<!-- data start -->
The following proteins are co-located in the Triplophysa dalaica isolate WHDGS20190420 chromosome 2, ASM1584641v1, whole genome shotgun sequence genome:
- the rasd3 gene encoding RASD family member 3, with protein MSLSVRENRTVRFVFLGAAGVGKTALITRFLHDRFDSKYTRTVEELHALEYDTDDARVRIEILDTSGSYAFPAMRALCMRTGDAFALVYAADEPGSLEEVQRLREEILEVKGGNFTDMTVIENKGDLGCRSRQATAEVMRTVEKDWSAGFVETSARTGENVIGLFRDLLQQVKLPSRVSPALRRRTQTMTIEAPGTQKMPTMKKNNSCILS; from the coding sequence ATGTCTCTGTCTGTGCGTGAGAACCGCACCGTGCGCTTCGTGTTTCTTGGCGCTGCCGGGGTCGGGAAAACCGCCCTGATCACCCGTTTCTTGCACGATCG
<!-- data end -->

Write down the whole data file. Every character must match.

The following proteins are co-located in the Triplophysa dalaica isolate WHDGS20190420 chromosome 2, ASM1584641v1, whole genome shotgun sequence genome:
- the rasd3 gene encoding RASD family member 3, with protein MSLSVRENRTVRFVFLGAAGVGKTALITRFLHDRFDSKYTRTVEELHALEYDTDDARVRIEILDTSGSYAFPAMRALCMRTGDAFALVYAADEPGSLEEVQRLREEILEVKGGNFTDMTVIENKGDLGCRSRQATAEVMRTVEKDWSAGFVETSARTGENVIGLFRDLLQQVKLPSRVSPALRRRTQTMTIEAPGTQKMPTMKKNNSCILS; from the coding sequence ATGTCTCTGTCTGTGCGTGAGAACCGCACCGTGCGCTTCGTGTTTCTTGGCGCTGCCGGGGTCGGGAAAACCGCCCTGATCACCCGTTTCTTGCACGATCG